Thomas Schmeling
Thomas Schmeling
11 years ago

Dan says, “I don’t support a return to the Articles of the Confederation.”
Sorry if I misunderstood.
“Furthermore, I want people to buy into these services or opt out voluntarily.”
This made me think. Is there any evidence that any significant figure of our founding generation took this position? I suspect not, but am genuinely curious about this.
I am a little surprised, that the FSP requires a commitment to non-racism. That’s not because I think the FSP is racist. I just don’t understand why there’s a litmus test beyond wanting smaller government. I assume FSP members don’t like the Civil Rights Act of 1964. My guess would be (but you can correct me) that they don’t like state civil rights acts either.

Stuart
Stuart
11 years ago

Dan, are you sane?
I admitted considering moving to NH and then you say I must be angry that 10,000 people (out of 300 plus million) have agreed to (maybe) move somewhere?
Check yourself for obsessive behavior.
I have no problem with 10,000 people or 1 million people wanting to move to a state or city and set the political agenda there. It would be a great example to set – only it won’t get done.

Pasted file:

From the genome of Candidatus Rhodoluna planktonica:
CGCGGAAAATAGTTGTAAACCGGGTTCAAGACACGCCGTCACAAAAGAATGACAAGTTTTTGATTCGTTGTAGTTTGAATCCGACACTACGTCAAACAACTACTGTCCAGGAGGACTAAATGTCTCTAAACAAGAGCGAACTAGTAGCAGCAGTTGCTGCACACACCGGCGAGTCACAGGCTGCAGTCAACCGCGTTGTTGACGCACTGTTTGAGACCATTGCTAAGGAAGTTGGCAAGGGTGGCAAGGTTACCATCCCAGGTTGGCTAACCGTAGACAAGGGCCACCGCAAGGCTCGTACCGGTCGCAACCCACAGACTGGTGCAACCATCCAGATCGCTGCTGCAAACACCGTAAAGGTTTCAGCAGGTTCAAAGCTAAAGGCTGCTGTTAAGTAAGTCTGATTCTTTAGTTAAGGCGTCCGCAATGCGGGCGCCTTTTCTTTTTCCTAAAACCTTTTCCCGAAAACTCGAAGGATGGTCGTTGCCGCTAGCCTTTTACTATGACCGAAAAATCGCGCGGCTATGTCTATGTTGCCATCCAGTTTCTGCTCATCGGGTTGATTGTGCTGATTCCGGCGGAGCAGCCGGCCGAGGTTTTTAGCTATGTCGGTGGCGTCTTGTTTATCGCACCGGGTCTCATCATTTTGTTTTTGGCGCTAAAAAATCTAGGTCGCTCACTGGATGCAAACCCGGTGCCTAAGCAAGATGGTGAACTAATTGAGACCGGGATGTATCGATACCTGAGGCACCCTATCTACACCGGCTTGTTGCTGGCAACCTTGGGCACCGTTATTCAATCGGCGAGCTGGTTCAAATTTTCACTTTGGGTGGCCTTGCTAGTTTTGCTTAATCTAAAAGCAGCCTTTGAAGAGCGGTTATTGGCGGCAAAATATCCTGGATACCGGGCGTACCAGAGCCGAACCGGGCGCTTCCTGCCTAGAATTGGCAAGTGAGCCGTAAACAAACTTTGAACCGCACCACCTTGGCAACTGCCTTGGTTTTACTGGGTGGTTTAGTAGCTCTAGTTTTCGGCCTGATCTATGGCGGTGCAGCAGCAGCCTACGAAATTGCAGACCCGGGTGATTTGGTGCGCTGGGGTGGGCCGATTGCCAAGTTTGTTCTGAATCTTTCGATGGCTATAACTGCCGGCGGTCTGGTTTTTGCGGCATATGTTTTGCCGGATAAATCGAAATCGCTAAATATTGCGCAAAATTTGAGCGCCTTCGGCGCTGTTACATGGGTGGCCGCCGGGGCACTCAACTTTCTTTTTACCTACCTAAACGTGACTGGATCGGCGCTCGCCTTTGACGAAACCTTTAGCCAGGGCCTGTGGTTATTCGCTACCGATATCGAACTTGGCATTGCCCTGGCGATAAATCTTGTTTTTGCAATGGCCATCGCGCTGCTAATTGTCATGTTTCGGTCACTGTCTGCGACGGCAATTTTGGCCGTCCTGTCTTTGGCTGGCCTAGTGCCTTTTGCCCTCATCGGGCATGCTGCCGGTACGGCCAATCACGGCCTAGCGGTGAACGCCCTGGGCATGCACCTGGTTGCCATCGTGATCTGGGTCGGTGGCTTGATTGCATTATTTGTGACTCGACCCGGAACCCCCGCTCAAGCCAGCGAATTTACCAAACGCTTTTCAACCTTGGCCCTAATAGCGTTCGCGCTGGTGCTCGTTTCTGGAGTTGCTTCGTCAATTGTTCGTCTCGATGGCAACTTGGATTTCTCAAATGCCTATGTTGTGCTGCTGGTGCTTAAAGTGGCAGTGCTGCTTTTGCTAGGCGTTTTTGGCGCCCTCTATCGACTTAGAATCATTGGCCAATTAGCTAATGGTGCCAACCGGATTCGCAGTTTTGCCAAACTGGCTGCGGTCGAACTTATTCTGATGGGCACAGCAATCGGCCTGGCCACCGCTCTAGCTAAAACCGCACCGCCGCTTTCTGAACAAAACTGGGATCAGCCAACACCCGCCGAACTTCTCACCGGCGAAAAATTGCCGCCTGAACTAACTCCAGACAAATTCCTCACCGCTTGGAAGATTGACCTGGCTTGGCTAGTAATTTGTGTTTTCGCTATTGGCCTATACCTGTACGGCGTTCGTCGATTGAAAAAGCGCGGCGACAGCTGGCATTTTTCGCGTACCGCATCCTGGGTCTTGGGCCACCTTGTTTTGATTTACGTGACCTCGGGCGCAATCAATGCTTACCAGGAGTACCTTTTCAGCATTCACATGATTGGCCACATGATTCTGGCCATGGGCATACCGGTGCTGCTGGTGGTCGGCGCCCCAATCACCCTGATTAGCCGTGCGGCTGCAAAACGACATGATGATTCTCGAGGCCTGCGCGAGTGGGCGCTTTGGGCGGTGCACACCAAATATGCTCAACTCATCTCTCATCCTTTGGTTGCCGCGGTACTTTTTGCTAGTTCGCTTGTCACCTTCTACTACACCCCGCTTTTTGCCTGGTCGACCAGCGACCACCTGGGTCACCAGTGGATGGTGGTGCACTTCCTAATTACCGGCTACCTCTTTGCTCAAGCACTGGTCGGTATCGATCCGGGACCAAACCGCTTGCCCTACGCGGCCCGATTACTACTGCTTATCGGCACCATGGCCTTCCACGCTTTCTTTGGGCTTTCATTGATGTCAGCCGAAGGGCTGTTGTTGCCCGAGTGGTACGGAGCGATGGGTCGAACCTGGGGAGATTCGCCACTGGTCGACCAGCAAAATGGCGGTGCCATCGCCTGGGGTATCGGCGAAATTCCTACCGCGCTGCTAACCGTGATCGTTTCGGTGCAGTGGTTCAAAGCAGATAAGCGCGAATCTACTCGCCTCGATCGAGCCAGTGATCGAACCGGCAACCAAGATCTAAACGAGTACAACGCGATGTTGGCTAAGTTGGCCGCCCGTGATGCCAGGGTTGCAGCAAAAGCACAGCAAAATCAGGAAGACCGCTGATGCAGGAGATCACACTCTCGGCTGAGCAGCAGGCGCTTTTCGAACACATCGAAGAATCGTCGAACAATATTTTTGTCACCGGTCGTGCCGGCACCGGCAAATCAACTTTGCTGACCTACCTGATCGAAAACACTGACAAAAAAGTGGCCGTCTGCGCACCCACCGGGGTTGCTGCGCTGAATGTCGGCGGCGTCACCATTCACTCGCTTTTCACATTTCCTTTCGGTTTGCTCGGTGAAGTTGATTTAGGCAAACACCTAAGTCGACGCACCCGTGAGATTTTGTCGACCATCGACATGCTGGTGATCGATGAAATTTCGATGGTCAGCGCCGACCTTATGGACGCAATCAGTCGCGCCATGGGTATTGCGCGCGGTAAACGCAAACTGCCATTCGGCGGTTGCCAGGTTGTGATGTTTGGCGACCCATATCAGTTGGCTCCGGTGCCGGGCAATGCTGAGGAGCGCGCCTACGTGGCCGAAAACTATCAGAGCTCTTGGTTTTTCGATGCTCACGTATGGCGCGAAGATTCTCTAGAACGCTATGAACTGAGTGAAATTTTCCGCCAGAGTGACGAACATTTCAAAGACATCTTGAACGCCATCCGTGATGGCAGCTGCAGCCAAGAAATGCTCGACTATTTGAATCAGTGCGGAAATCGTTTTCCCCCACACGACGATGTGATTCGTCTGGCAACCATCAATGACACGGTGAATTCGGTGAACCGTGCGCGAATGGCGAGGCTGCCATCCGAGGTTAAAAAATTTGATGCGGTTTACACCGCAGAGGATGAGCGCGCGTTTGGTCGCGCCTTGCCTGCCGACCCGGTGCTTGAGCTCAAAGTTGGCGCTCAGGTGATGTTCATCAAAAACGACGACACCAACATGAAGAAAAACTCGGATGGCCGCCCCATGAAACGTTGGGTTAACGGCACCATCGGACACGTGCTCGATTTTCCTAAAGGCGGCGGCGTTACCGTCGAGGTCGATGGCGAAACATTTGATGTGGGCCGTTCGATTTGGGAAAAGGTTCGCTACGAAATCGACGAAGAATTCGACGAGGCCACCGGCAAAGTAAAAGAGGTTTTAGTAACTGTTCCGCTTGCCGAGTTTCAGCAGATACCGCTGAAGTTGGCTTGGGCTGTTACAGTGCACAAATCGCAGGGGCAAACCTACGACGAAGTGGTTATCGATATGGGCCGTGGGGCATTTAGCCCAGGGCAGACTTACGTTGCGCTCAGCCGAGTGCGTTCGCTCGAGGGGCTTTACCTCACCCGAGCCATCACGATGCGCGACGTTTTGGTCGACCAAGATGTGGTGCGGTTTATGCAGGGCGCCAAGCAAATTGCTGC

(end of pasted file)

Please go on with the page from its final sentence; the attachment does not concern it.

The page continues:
Perhaps you are the utopian child of the 60’s who gave up on communes and now want a state commune – albeit with fewer laws.

Thomas Schmeling
Thomas Schmeling
11 years ago

Oh, this is confusing:
Dan says “Were you asking if I have taken an oath to the US Constitution? Personally, no, but I have in an official capacity for my employment. Kind of like how cops enforce the laws without agreeing with all of them. ”
I do not understand the distinction between a “professional” and a “personal” oath. I would have thought that an oath is an oath is an oath.
If you take an oath to support the Constitution, it means that you agree to set any personal feelings aside and abide by it in all circumstances despite your personal feelings. I also assumed that your professional oath arose from the fact that you are an attorney admitted to the RI Bar, but I might be wrong about that.